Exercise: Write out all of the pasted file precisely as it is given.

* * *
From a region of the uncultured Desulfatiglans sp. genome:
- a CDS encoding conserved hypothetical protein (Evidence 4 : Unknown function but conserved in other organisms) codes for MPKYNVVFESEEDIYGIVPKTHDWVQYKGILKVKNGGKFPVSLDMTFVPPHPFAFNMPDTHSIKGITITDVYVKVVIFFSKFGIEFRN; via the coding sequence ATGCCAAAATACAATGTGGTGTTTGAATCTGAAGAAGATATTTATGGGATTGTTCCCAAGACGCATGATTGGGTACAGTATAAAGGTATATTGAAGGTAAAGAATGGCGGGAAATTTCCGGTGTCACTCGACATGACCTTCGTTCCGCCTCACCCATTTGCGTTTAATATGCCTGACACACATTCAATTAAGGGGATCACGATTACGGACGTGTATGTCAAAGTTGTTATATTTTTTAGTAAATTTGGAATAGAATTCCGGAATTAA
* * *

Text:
From a region of the uncultured Desulfatiglans sp. genome:
- a CDS encoding conserved hypothetical protein (Evidence 4 : Unknown function but conserved in other organisms) codes for MPKYNVVFESEEDIYGIVPKTHDWVQYKGILKVKNGGKFPVSLDMTFVPPHPFAFNMPDTHSIKGITITDVYVKVVIFFSKFGIEFRN; via the coding sequence ATGCCAAAATACAATGTGGTGTTTGAATCTGAAGAAGATATTTATGGGATTGTTCCCAAGACGCATGATTGGGTACAGTATAAAGGTATATTGAAGGTAAAGAATGGCGGGAAATTTCCGGTGTCACTCGACATGACCTTCGTTCCGCCTCACCCATTTGCGTTTAATATGCCTGACACACATTCAATTAAGGGGATCACGATTACGGACGTGTATGTCAAAGTTGTTATATTTTTTAGTAAATTTGGAATAGAATTCCGGAATTAA